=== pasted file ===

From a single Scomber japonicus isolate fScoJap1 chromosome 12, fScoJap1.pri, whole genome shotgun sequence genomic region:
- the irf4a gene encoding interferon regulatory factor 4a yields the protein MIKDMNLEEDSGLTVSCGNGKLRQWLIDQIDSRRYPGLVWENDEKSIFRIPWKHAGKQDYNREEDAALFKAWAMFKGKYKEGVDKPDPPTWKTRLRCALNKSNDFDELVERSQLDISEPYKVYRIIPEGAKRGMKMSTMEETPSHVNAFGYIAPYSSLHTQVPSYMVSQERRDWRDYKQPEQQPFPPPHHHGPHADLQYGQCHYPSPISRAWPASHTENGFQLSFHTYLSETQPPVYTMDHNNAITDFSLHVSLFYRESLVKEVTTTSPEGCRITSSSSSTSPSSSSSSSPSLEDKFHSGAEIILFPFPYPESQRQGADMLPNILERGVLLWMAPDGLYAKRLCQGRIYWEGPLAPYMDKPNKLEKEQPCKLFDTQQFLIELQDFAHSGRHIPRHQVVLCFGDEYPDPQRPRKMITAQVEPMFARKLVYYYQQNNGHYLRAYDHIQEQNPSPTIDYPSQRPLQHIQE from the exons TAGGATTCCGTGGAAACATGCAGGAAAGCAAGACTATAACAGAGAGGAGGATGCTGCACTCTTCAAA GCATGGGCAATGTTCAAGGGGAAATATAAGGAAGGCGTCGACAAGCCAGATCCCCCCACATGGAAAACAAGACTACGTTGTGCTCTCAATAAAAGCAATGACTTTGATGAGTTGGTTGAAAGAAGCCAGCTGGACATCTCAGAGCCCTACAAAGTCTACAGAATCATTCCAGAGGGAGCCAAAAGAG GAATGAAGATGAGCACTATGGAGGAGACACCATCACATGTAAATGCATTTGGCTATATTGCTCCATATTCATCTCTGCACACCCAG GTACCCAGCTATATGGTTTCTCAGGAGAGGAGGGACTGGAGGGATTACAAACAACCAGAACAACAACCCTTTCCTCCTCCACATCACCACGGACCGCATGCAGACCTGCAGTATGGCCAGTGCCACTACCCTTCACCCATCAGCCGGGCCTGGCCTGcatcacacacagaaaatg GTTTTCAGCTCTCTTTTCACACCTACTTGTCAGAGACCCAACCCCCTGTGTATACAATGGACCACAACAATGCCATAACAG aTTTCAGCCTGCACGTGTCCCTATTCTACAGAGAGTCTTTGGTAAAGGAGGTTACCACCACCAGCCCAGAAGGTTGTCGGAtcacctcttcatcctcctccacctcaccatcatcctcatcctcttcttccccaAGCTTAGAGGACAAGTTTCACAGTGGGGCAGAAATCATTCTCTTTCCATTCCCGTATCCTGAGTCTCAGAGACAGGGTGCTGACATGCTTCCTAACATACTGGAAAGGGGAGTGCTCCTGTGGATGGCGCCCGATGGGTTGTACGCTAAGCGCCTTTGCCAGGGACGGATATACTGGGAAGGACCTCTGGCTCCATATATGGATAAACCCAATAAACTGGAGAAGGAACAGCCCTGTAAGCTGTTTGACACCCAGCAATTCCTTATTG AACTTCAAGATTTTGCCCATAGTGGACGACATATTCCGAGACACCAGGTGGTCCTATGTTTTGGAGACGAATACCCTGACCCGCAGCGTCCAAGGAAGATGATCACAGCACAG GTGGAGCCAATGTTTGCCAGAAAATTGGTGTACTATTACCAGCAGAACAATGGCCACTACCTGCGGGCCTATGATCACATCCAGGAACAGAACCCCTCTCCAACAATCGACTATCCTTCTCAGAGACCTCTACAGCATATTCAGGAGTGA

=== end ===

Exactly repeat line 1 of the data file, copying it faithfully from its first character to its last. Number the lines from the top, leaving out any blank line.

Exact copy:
From a single Scomber japonicus isolate fScoJap1 chromosome 12, fScoJap1.pri, whole genome shotgun sequence genomic region: